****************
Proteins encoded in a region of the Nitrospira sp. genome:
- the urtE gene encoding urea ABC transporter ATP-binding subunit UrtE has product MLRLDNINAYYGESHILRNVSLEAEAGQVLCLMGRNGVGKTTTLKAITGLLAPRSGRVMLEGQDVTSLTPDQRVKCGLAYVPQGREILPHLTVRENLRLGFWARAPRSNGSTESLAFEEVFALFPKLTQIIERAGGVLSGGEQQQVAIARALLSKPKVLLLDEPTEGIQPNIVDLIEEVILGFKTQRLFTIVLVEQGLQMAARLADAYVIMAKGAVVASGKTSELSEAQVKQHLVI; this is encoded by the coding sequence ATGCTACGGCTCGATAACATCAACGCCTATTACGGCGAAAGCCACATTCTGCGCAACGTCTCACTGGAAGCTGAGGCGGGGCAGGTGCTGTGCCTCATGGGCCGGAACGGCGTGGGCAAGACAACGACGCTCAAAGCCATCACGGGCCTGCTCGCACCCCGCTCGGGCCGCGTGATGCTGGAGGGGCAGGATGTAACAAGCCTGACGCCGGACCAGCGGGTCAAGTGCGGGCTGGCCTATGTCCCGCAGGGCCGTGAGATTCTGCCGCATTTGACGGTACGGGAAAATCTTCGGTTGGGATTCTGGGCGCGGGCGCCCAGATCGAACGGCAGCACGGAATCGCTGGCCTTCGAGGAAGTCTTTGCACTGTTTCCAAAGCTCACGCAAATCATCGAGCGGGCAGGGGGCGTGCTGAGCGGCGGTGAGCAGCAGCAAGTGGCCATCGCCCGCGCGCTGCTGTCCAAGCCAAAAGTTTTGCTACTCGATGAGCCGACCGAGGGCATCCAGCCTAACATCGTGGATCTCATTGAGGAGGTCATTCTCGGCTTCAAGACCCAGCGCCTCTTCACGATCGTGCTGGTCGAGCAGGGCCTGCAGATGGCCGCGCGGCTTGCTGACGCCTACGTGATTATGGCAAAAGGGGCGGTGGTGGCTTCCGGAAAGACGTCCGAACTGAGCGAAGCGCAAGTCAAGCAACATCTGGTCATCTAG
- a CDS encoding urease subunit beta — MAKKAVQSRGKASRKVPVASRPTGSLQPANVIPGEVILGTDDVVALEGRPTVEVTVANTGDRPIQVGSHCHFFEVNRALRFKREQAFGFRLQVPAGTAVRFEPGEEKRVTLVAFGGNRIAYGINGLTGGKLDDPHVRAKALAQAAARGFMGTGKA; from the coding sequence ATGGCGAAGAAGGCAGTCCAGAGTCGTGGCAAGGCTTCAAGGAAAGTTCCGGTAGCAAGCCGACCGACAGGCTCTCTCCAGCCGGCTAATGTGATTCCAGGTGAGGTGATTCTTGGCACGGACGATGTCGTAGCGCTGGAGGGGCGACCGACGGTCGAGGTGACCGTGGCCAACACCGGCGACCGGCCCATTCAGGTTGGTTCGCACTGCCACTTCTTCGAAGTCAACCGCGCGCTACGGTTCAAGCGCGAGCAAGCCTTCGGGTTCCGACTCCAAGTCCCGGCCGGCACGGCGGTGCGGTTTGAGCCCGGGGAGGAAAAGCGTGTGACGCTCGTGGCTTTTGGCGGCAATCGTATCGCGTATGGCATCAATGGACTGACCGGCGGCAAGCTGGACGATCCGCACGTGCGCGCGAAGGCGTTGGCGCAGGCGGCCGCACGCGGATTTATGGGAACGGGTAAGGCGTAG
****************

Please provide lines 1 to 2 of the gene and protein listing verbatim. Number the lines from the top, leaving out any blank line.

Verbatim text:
Proteins encoded in a region of the Nitrospira sp. genome:
- the urtE gene encoding urea ABC transporter ATP-binding subunit UrtE has product MLRLDNINAYYGESHILRNVSLEAEAGQVLCLMGRNGVGKTTTLKAITGLLAPRSGRVMLEGQDVTSLTPDQRVKCGLAYVPQGREILPHLTVRENLRLGFWARAPRSNGSTESLAFEEVFALFPKLTQIIERAGGVLSGGEQQQVAIARALLSKPKVLLLDEPTEGIQPNIVDLIEEVILGFKTQRLFTIVLVEQGLQMAARLADAYVIMAKGAVVASGKTSELSEAQVKQHLVI; this is encoded by the coding sequence ATGCTACGGCTCGATAACATCAACGCCTATTACGGCGAAAGCCACATTCTGCGCAACGTCTCACTGGAAGCTGAGGCGGGGCAGGTGCTGTGCCTCATGGGCCGGAACGGCGTGGGCAAGACAACGACGCTCAAAGCCATCACGGGCCTGCTCGCACCCCGCTCGGGCCGCGTGATGCTGGAGGGGCAGGATGTAACAAGCCTGACGCCGGACCAGCGGGTCAAGTGCGGGCTGGCCTATGTCCCGCAGGGCCGTGAGATTCTGCCGCATTTGACGGTACGGGAAAATCTTCGGTTGGGATTCTGGGCGCGGGCGCCCAGATCGAACGGCAGCACGGAATCGCTGGCCTTCGAGGAAGTCTTTGCACTGTTTCCAAAGCTCACGCAAATCATCGAGCGGGCAGGGGGCGTGCTGAGCGGCGGTGAGCAGCAGCAAGTGGCCATCGCCCGCGCGCTGCTGTCCAAGCCAAAAGTTTTGCTACTCGATGAGCCGACCGAGGGCATCCAGCCTAACATCGTGGATCTCATTGAGGAGGTCATTCTCGGCTTCAAGACCCAGCGCCTCTTCACGATCGTGCTGGTCGAGCAGGGCCTGCAGATGGCCGCGCGGCTTGCTGACGCCTACGTGATTATGGCAAAAGGGGCGGTGGTGGCTTCCGGAAAGACGTCCGAACTGAGCGAAGCGCAAGTCAAGCAACATCTGGTCATCTAG